• 2018: Distinguished University Professor, University of Toronto
  • 2017: Distinguished Honorary Affiliate of the Canadian College of Medical Geneticists
  • 2015: World’s Most Influential Scientific Minds
  • 2015–Present: Thomson Reuters (now Clarivate) Highly Cited Researcher
  • 2014: Thomson Reuters 2014 “Nobel-class” Citation Laureate, Physiology or Medicine
  • 2013: Queen Elizabeth II Diamond Jubilee Medal for contributions to Canada
  • 2011: Fellow, American Association for the Advancement of Science
  • 2008: Premier’s Summit Award for Biomedical Research
  • 2006: Fellow, Academy of Sciences, Royal Society of Canada
  • 2004: Steacie Prize in the Natural Sciences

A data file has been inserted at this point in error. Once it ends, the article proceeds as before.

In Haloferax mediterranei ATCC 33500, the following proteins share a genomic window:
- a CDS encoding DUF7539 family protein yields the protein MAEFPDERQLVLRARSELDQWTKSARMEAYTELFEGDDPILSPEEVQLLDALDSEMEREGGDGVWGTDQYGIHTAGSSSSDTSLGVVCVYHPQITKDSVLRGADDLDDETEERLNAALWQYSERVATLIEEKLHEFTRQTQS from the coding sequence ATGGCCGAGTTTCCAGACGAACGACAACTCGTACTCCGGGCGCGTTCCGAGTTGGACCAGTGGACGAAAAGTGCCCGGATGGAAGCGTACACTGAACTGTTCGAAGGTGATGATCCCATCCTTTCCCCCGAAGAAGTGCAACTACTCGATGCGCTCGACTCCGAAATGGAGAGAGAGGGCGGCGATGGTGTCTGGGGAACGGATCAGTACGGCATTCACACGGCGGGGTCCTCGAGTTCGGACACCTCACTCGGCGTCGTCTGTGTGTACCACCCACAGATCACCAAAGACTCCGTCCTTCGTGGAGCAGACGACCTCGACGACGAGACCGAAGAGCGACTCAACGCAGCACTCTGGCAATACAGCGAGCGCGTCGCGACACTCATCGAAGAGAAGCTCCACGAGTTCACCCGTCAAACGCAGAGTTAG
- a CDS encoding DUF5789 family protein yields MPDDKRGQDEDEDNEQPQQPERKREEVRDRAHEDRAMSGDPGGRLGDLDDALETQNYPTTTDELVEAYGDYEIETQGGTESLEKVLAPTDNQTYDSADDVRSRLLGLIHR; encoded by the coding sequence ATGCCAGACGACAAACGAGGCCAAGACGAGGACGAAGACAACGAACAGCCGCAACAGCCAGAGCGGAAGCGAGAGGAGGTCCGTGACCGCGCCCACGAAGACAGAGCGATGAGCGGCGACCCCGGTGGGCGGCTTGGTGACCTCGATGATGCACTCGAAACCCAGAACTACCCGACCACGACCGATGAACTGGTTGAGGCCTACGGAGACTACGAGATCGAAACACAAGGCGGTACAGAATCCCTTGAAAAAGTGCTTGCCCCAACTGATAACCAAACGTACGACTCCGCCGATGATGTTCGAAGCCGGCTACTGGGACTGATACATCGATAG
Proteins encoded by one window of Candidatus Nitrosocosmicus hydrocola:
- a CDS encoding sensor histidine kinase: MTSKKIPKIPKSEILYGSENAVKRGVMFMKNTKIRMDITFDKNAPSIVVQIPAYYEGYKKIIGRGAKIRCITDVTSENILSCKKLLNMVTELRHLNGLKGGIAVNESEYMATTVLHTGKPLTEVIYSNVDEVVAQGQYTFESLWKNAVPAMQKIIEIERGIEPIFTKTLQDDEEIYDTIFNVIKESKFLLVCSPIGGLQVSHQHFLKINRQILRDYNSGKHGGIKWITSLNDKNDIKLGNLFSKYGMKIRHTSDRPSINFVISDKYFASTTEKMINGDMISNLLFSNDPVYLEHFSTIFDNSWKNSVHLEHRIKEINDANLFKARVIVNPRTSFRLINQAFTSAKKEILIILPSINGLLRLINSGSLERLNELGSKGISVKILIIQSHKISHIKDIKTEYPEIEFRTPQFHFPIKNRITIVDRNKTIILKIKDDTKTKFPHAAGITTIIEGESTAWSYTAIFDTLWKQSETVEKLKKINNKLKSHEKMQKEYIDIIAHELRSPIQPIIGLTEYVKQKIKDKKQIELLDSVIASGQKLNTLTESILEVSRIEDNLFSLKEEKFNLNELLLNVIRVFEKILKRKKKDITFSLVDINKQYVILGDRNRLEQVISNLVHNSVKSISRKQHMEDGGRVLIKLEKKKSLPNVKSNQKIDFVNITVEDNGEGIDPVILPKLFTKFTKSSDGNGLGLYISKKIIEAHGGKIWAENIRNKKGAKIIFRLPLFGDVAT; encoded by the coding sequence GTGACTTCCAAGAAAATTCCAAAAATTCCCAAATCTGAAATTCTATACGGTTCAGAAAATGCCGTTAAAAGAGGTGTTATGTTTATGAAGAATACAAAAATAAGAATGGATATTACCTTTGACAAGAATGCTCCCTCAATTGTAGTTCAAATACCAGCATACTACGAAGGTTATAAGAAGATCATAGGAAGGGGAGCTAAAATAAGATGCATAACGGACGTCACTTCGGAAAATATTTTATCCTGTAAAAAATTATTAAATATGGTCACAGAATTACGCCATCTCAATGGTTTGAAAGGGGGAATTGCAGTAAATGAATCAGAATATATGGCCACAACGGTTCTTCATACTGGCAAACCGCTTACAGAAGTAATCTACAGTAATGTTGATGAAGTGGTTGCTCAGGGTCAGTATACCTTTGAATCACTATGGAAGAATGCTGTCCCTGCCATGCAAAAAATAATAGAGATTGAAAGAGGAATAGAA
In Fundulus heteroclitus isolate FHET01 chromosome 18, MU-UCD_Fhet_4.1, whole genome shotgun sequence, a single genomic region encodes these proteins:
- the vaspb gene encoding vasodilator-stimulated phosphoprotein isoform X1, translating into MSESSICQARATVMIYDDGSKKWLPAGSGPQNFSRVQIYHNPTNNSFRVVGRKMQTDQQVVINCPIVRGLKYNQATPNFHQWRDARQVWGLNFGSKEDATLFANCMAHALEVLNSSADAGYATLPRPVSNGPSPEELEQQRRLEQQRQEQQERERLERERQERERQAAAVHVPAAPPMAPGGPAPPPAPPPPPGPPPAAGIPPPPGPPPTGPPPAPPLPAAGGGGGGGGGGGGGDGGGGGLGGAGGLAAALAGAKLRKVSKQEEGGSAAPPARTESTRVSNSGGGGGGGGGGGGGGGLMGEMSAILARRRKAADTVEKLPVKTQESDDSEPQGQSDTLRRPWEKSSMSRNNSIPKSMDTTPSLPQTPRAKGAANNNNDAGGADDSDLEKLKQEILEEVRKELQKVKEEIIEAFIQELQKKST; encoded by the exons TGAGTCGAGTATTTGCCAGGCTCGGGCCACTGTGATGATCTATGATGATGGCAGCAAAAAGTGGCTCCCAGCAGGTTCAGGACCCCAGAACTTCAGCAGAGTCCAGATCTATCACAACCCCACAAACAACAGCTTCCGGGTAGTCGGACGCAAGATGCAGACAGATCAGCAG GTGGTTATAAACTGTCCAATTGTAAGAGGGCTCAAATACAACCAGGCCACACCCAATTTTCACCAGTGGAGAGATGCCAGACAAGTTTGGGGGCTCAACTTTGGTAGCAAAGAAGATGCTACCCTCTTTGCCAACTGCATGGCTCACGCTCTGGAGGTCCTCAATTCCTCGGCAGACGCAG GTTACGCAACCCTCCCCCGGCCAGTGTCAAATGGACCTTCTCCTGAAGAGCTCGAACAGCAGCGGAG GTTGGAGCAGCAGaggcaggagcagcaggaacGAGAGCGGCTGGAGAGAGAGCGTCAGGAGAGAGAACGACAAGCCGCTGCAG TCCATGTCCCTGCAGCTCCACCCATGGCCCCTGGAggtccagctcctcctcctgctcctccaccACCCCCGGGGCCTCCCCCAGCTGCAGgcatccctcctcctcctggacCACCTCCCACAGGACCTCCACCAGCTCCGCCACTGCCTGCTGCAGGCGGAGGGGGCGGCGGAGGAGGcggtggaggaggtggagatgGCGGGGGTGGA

• 2002–2007: Howard Hughes Medical Institute International Scholar Award
  • 2000: Canada’s Top 40 Under 40 Award for Contributions to Society


  1. *Scherer SW, Cheung J, MacDonald JR, Osborne LR, Nakabayashi K, +81 co-authors, and Venter JC, Li PW, Mural RJ, Adams MD, and Tsui LC. (2003). Human chromosome 7: DNA sequence and biology. Science 300, 767-772
  2. Iafrate AJ, Feuk L, Rivera MN, Listewnik ML, Donahoe PK, Qi Y, **Scherer SW and *Lee C. (2004). Detection of large-scale variation in the human genome. Nature Genetics 36, 949-951. 
  3. Marshall, AJHG 2008Marshall CR, Noor A, Vincent JB, Lionel AC, Feuk L, Skaug J, Shago M, Moessner R, Pinto D, Ren Y, Thiruvahindrapduram B, Fiebig A, Schreiber S, Friedman J, Ketelaars CEJ, Vos YJ, Ficicioglu C, Kirkpatrick S, Nicholson R, Sloman L, Summers A, Gibbons CA, Teebi A, Chitayat D, Weksberg R, Thompson A, Vardy C, Crosbie V, Luscombe S, Baatjes R, Zwaigenbaum L, Roberts W, Fernandez B, Szatmari P and *Scherer SW. (2008). Structural variation of chromosomes in autism spectrum disorder. American Journal of Human Genetics 82, 477-488